For years the house stood empty, crumbling and abandoned, with caved in ceilings, missing doors, and holes in the floor; a sign stating the house was unfit for human occupation was posted to the front. As recently as 2016, the house seemed destined only for the wrecking ball. But now, after extensive renovations, Morpurgo House is almost ready for new owners. It’s been listed by Scott Strough at Compass asking $7.5 million.
Long thought to be built between 1850 and 1860, when the Italianate style of the house’s exterior was popular, the house’s origins have recently been pushed back a hundred years. Pre-Revolutionary details in the basement, such as massive foundation stones, 18th century nails, and distinctive beams point to a date around 1750. The house was then renovated in the 1840s, 1870s, and the 20th century as the needs of its inhabitants changed.
In the 21st century, the house now sports such amenities as five en-suite bedrooms, an elevator, two staircases, a Control4 sound and automation system, a 600 square foot roof deck with fireplace, bar and lounge area on the third floor, wine storage, security integration with video retrieval and CAT5 communications wiring, and outside, a gunite pool.
Yet everything old that was sound and could be kept, reused or re-purposed was. 18th century beams were kept and while a new 10-foot basement was dug, the original foundation stones have been reused in the garden. Rob Walford of Breskin Development, told Behind the Hedges, “Our biggest surprise was the condition of the oldest part of the house. It is in excellent condition and very sound. The post and beam frame of the house will last for another 250 years now that the house is being maintained. There are homes in England framed similarly that are 700 years old.” They knew how to build in the old days.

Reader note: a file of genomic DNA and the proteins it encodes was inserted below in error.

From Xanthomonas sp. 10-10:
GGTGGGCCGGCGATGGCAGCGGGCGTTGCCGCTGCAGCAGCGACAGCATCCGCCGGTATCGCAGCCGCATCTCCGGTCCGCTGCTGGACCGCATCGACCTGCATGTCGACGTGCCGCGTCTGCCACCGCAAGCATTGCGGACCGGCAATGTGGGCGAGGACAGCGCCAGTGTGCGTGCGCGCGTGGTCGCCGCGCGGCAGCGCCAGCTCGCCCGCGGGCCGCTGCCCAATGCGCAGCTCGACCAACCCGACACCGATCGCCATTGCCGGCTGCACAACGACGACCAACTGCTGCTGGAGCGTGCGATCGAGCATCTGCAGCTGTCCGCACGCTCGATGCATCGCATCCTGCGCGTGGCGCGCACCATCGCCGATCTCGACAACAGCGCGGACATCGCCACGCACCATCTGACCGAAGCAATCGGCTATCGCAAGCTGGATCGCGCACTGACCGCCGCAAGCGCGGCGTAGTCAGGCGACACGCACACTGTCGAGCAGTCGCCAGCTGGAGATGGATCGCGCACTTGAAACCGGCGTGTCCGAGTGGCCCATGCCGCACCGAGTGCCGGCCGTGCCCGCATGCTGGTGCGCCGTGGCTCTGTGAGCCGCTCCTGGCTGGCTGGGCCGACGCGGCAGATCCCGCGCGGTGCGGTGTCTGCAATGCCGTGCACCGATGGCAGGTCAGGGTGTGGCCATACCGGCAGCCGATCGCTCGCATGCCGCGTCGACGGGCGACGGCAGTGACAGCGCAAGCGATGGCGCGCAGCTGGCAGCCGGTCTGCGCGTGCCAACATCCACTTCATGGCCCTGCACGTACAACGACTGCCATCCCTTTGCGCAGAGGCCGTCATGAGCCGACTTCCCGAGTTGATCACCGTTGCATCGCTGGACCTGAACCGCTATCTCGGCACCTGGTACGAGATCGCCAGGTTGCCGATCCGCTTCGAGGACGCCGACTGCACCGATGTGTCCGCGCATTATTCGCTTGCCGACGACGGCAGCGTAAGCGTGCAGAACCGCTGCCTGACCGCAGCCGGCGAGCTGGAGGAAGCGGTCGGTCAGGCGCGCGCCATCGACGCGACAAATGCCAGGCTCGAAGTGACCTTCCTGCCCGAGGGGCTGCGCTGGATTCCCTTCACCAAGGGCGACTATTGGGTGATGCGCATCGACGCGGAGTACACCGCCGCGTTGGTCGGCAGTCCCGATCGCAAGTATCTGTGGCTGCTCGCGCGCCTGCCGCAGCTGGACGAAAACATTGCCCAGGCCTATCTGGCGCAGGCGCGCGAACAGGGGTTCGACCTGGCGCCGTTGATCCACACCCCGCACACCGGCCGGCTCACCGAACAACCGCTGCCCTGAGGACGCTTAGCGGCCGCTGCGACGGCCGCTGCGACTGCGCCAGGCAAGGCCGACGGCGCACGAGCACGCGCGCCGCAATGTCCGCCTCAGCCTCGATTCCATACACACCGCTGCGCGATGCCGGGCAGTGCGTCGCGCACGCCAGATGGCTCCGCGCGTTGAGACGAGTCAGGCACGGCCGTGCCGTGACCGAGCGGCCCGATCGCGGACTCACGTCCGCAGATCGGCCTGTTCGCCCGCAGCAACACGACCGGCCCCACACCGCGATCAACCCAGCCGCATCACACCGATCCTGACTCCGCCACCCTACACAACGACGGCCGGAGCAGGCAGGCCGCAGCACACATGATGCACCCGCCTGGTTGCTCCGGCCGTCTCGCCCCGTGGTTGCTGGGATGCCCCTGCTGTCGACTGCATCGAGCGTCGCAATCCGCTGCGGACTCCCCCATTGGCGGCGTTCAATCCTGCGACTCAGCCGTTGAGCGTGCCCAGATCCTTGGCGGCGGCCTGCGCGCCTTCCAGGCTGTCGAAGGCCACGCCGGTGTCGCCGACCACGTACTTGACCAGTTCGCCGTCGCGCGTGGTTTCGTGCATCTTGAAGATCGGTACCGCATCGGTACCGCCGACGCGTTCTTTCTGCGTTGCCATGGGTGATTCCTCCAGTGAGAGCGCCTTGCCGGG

It may have been built originally for Captain John Hulbert, a Revolutionary War hero who designed one of the first American flags with stars and bars. Captain Hulbert was guarding sheep in Montauk in August 1775 when the British came down from Boston to get supplies. Captain Hulbert and his men fooled the enemy (located in Fort Pond Bay) into thinking there were many more soldiers than there actually were by marching and turning their coats around. The British left, deciding the sheep weren’t worth the fight.
During the 1870s into the 20th century, the house was a summer hotel operated by the Lobstein family. In 1965 the house, then divided into eight apartments, was purchased by the Morpurgo family. Two sisters, Annselm and Helga Morpurgo, inherited from their parents in 1975. Annselm owned two-thirds of the house and Helga the other third. But the sisters did not have the money to keep up the 3900 square foot house and its condition began to suffer. They leased seven of the apartments and Annselm lived in the eighth.
In the late 1990s, the John Jermain Memorial Library, which is next door, was interested in buying the property to expand the library. But the sisters and the library could not agree on a price. In 2003, the Morpurgos decided to auction the house with a minimum bid of $1.5 million. No bids were tendered.
Then the sisters fell out. Helga wanted to sell the house: taxes were not being paid and the condition of the place grew worse and worse. Annselm wanted a certain amount of money, however, which no one was willing to pay. The sisters then sued one another.
The house was put up for auction twice more, in 2005 and 2006, with no bids. Finally, in 2007, the house was sold to an LLC for $1.46 million. Annselm filed an injunction against the sale, but the judge tossed it. Eventually she and Helga each received 37 percent of the sales proceeds, with the rest going to satisfy back taxes. Annselm kept living in the house until she was evicted in 2008.
The house changed hands several times more until being purchased by Breskin Development. The house is almost finished, and while the renderings available now are a little skimpy, we can’t wait to see how gorgeous the house will look when finished.
For more, click here. 6 Union Street, Sag Harbor